Ballinger went pistol shooting in his Chevy pickup with his friends when he drove the lifted vehicle up a 30-degree incline.

Unfortunately for the group, the weather turned and within minutes they were facing a full-blown white-out blizzard.

“We parked on the incline because we couldn’t see and hiked out of there,” Ballinger said.

He said it was about 5 miles to the Buford convenience store, and about halfway there he heard the “awful groan” of his truck giving way and plunging to the bottom of the rocky abyss.

“It was a good 50-foot drop and the truck went end-over-end numerous times before crashing into some giant boulders,” he said.

The plan was to rescue the truck the following spring when everything thawed out, but that was impossible, he said. 

“It laid there upside down for years,” Ballinger said. Sometime in the last decade, someone towed it out or “it just disintegrated,” he said.

As for Ballinger, he got home thanks to a forest ranger who had been caught in the same storm and felt bad for the teenagers.

“I remember he asked me where we had been,” said Ballinger.

“I told him we were at Devil’s Playground in Vedauwoo and Satan himself wasn’t dumb enough to be there right now,” he said. 



Devils Tower

The most famous of the “devilish” formations in the state is Devils Tower in northeast Wyoming. Its name has been a source of controversy, however, with many advocating for a change reflecting the Native American tribes’ original label for the unique feature, “Bear Lodge.”

According to the National Park Service, when the formation was named in 1906, the label was based on a mistranslation of its Native American title.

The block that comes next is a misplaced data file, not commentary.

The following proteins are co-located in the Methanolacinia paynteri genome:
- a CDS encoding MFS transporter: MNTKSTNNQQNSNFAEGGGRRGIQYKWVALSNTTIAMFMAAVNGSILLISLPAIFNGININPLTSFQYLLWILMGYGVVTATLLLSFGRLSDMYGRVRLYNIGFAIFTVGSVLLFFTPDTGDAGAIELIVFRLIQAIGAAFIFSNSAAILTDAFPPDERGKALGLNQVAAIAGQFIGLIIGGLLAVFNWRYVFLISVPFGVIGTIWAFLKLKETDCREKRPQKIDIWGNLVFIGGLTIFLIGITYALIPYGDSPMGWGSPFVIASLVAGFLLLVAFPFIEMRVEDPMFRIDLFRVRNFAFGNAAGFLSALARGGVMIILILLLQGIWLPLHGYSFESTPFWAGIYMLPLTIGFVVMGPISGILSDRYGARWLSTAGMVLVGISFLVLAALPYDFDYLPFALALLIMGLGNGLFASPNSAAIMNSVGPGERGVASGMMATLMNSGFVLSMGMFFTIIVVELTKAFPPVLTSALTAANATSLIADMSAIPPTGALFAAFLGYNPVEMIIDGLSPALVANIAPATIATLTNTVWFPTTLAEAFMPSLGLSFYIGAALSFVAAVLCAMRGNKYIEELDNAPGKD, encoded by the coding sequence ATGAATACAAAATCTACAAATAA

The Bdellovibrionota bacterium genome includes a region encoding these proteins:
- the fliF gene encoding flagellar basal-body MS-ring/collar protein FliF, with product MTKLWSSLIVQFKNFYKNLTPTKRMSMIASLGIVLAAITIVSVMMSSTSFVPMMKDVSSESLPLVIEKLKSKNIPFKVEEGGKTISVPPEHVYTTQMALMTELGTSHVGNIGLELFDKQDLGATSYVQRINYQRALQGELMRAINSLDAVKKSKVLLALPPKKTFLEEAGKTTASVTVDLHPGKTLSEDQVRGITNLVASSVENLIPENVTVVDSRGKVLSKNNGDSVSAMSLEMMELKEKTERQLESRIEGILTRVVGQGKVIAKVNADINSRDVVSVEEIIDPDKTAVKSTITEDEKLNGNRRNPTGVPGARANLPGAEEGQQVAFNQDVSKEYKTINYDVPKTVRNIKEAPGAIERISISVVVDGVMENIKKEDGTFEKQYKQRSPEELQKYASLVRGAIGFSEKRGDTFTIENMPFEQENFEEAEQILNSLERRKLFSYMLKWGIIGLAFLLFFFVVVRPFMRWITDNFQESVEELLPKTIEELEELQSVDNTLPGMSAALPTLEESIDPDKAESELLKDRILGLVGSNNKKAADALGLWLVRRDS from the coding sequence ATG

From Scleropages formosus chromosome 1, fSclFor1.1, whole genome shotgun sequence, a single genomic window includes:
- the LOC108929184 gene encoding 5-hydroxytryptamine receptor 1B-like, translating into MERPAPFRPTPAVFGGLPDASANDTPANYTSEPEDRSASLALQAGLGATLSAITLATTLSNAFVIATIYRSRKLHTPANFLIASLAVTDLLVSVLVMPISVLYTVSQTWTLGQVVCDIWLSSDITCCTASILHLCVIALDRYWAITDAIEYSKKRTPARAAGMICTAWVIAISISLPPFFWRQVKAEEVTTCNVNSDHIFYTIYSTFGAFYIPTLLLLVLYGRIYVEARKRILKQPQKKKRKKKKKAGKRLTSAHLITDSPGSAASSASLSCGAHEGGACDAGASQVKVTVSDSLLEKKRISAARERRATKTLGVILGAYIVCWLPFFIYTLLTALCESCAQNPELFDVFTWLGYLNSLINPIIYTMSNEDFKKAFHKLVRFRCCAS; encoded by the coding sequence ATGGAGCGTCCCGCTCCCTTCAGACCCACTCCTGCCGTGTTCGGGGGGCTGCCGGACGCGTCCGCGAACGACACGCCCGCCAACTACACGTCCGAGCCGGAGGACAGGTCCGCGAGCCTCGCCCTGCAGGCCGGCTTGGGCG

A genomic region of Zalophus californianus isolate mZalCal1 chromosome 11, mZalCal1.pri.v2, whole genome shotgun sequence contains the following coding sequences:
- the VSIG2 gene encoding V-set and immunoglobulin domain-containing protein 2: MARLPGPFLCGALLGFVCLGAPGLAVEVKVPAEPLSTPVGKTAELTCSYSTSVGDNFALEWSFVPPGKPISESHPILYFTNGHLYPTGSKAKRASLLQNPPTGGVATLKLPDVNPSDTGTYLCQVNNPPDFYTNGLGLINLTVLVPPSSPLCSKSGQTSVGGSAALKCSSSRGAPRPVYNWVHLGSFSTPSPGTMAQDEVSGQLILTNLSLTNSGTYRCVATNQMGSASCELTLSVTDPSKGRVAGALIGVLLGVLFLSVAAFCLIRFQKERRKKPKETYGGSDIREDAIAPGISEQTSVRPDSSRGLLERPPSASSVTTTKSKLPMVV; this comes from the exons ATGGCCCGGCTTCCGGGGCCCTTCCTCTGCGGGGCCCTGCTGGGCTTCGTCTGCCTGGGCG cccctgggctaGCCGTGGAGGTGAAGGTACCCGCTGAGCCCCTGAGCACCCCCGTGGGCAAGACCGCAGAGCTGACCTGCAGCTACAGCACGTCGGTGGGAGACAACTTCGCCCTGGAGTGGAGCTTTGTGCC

But state Sen. Ogden Driskill, whose family has owned property at the base of the monolith for more than a century, told Cowboy State Daily believes the name was translated correctly, based on journals kept by Col. Richard Dodge from his expedition to the region in the 1870s. 

“The Indian guides would not ride down in that valley where the Tower is at,” Driskill said. “They explained to Dodge that’s where the evil spirits lived.”

Driskill said that the guides believed that if they went into that valley, they would not be allowed into the happy hunting grounds. And he said there’s geological proof that native tribes avoided the monument itself.

“There’s teepee rings and Indian signs as soon as you get a few miles away from the Tower, all the way around,” said Driskill. “They have found virtually nothing at Devils Tower.”

A self-described history buff, especially when it comes to his part of Wyoming, Driskill said based on his research, he believes the name “Devils Tower” was translated correctly at the time. 

“In my mind, I have no doubt that he understood, and the native guides understood very well what he was naming it,” said Driskil. 


Hell’s Half Acre

‘Hell-ish’ Landscapes

To complete this tour of underworld locations in Wyoming, there are a few more features that make the devil feel right at home.

There’s “Hell Hole” near Devils Tower;“Hell Gap” north of Hartville in eastern Wyoming; “Hell Creek” south of Saratoga; and “Hell Canyon” northeast of Baggs.

Then, of course, there’s the famous “Hell’s Half Acre,” where the sci-fi film “Starship Troopers” was filmed in the 1990s.

Might As Well Have Been Mars

Wyoming author, historian and Cowboy State Daily columnist Bill Sniffin has a theory that the many locations in the state that have earned the “devil” or “hell” moniker were most likely named by people who were unnerved by such an otherworldly landscape.

“These names were all done from around 1830 to the 1860s, during a period of time that it would seem to me that you had a relatively superstitious group of people,” said Sniffin. 

“I think that they were also heading out into the unknown,” he added. “I mean, nowadays, we’re talking about people going to Mars. I think going to Wyoming in 1830 was the equivalent of going to Mars.”

Sniffin posited that the landscapes that the pioneers came across were so dramatic that the names needed to reflect that.

“What on earth could be more dramatic than the devil and hell?” Sniffin said. “This is their way to tell somebody, ‘This place must have been the Devil’s Playground, or Hell’s Half Acre, or Devil’s Gate, or Devil’s Kitchen, because only the devil could conjure up a place like this.’”